Pennsylvania sells out cheaply in fracking fight

February 9, 2012

By Christopher Swann

The author is a Reuters Breakingviews columnist. The opinions expressed are his own.

Pennsylvania is selling out cheaply in the fight against fracking. The Keystone State, the nucleus of national opposition to the deep-drilling technique, is poised to levy a gas tax, ostensibly to cover drilling damages. The charge may soften the hostility. But the levy is less than half that of other states, suggesting the industry still has the upper hand.

Hydraulic fracturing is blamed for many ills, from water contamination to minor earthquakes. Many of the claims look exaggerated, though the controversial practice takes an undeniable toll on gas-rich areas. Disposing of drilling fluids strains water treatment facilities. To properly monitor the activity requires extra inspectors. And the army of heavy trucks needed to transport fracking equipment exacts extensive damage. The cost of such wear and tear to motorways was estimated to be about $450 million in Arkansas alone by the state’s authorities.

Most gas-producing states have long imposed taxes to offset some of these costs. Pennsylvania has been the last big holdout. It helps explain why the state has been at the vanguard of national objection to fracking. The roughly $200 million the state’s new tax proposal would generate annually – much of which is to be passed onto affected communities – may convince protesters to lay down their placards.

Still, it’s a poor Faustian bargain. The effective rate of the new tax will fluctuate between 1.2 percent and 2.5 percent of production, about a third what Texas extracts and roughly a quarter the peak rates in Louisiana. Proposals by Pennsylvania Democrats for a stiffer levy would have produced twice as much revenue, potentially mitigating painful spending cuts. Aside from short-changing Pennsylvanians, the new deal will limit the ability of local communities to restrict drilling.

Over the past decade, gas drillers have spent close to $750 million on campaign contributions and lobbying in the Keystone State, according to the activist group Common Cause. The latest pact suggests the money was well spent. Drillers must be hoping the comparatively light tax will be just enough to calm discontent, at least for a while. But the industry shouldn’t necessarily expect Pennsylvania’s anti-fracking brigade to be placated for good.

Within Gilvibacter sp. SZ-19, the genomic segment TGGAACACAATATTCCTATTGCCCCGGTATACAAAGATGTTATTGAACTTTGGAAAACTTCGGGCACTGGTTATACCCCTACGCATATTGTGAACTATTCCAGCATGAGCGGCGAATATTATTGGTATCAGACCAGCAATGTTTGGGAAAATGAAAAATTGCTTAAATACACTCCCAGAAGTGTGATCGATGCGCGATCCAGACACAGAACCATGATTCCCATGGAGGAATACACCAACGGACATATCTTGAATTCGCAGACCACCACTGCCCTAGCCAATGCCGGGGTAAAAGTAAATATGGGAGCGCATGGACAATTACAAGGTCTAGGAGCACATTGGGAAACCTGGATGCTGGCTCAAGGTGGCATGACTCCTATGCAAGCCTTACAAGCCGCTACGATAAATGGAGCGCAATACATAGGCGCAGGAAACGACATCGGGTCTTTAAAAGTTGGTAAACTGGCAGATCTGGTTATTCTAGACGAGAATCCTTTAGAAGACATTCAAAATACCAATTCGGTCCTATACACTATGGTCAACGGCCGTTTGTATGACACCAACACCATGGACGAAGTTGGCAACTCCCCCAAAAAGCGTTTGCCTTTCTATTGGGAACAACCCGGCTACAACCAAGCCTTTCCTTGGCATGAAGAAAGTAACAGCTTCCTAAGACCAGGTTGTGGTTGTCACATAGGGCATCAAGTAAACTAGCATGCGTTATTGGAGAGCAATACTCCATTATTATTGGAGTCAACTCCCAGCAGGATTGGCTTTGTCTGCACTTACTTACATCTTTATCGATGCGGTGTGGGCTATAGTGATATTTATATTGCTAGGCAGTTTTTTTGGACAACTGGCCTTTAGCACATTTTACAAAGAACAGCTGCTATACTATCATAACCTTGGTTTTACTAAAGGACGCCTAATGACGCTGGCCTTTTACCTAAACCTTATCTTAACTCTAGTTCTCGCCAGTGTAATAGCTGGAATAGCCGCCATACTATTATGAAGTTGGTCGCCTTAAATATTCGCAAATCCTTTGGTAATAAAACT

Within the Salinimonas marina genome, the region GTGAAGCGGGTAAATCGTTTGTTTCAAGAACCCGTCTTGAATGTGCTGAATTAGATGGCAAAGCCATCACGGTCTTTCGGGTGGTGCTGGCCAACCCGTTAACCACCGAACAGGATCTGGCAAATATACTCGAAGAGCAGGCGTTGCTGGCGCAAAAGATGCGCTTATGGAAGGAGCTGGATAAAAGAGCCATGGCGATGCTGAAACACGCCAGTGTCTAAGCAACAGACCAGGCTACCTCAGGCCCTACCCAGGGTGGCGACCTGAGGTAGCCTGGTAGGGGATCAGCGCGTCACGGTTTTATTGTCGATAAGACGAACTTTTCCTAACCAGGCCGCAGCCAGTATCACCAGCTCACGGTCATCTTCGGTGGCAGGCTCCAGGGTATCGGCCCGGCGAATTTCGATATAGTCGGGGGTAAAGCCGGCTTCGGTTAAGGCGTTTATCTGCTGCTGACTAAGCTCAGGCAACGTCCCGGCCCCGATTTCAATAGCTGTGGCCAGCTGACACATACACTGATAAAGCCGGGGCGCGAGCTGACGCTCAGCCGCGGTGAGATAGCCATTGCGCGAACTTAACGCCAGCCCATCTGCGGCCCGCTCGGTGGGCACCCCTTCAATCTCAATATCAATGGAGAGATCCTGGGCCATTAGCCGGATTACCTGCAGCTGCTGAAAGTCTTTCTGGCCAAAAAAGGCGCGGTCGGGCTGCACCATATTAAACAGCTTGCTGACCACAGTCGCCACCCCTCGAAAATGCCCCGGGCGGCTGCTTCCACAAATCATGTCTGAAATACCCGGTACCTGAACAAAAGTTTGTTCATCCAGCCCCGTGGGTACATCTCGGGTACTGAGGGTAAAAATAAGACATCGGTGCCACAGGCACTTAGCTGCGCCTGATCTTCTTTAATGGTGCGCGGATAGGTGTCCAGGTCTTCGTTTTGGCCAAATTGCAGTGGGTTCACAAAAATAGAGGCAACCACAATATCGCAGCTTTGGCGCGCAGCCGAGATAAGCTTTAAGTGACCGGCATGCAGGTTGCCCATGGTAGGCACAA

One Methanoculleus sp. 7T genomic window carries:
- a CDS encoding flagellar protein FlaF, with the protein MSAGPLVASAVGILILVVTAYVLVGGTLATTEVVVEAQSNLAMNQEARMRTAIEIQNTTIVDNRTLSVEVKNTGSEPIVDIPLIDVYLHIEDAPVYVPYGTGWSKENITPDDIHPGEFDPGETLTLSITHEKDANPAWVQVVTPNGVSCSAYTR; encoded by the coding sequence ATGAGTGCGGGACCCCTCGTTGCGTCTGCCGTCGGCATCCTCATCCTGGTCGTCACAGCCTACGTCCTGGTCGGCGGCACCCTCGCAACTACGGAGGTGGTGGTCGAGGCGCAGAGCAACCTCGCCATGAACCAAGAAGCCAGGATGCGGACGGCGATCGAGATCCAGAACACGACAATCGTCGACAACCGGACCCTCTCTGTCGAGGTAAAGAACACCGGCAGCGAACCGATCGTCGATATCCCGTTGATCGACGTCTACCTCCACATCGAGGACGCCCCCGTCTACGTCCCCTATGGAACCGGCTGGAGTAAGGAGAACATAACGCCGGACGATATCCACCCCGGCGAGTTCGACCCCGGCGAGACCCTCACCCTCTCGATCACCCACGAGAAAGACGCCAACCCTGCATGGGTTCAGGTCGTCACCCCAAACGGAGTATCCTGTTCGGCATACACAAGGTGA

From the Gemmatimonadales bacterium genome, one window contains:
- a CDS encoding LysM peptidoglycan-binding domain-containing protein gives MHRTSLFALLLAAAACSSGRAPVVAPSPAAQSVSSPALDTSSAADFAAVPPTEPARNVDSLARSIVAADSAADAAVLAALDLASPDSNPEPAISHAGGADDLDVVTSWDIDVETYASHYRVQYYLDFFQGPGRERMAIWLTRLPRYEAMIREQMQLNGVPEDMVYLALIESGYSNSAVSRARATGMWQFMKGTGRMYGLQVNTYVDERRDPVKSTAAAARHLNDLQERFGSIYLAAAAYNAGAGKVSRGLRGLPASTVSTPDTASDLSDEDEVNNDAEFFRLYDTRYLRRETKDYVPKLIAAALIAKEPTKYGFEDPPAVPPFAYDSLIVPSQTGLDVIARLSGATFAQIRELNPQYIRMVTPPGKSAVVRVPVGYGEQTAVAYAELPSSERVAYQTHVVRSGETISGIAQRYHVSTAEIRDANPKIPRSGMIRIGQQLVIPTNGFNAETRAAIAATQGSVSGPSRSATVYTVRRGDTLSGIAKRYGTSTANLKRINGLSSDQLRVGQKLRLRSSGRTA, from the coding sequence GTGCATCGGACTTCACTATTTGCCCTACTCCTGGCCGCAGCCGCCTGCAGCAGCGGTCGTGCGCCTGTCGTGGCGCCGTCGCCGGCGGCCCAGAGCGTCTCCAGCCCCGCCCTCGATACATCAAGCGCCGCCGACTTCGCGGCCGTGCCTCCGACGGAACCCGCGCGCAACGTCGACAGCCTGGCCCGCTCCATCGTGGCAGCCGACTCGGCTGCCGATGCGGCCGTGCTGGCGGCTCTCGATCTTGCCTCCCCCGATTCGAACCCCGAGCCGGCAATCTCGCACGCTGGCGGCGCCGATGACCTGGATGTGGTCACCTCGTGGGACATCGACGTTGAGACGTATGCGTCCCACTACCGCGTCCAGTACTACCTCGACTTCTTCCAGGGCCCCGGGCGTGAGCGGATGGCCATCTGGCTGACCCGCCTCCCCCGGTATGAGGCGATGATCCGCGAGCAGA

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What happened to the Pennsylvania I know that protected its water and fish by levying fines upon those who drove a tractor through streams a foot wide? Who has been purchased by the gas industry? Is it the Governor? The legislators? Who, but other Pennsylvanians will suffer from this outragious attrocity purported for the good of all? Looks like you need to take back your state or import water, put up with earthquakes for the sake of the almighty dollar. How much is your house worth, your cattle and horses, your family without clean drinking water? What a disasterous state of affairs your commonwealth is buying into.

Posted by Wassup | Report as abusive

The ability to not have to put on a sweater to stay warm vs. having permanently polluted groundwater. What a trade.

Posted by borisjimbo | Report as abusive

Political influence purchased through campaign contributions? Shocking! Just kidding. Of course, it’s Pennsyvania, the origins of the oil industry, then the pawns of coal, now the gas industry. And all these great industries have done what? Well, they have made Pennsylvania into one of the slum centers of the US. Please visit Pittsburgh and Harrisburg and Philadelphia to see the squalor produced by these great industries. The word ugly comes to mind. What’s really amazing is that there are people healthy enough to protest.

Posted by brotherkenny4 | Report as abusive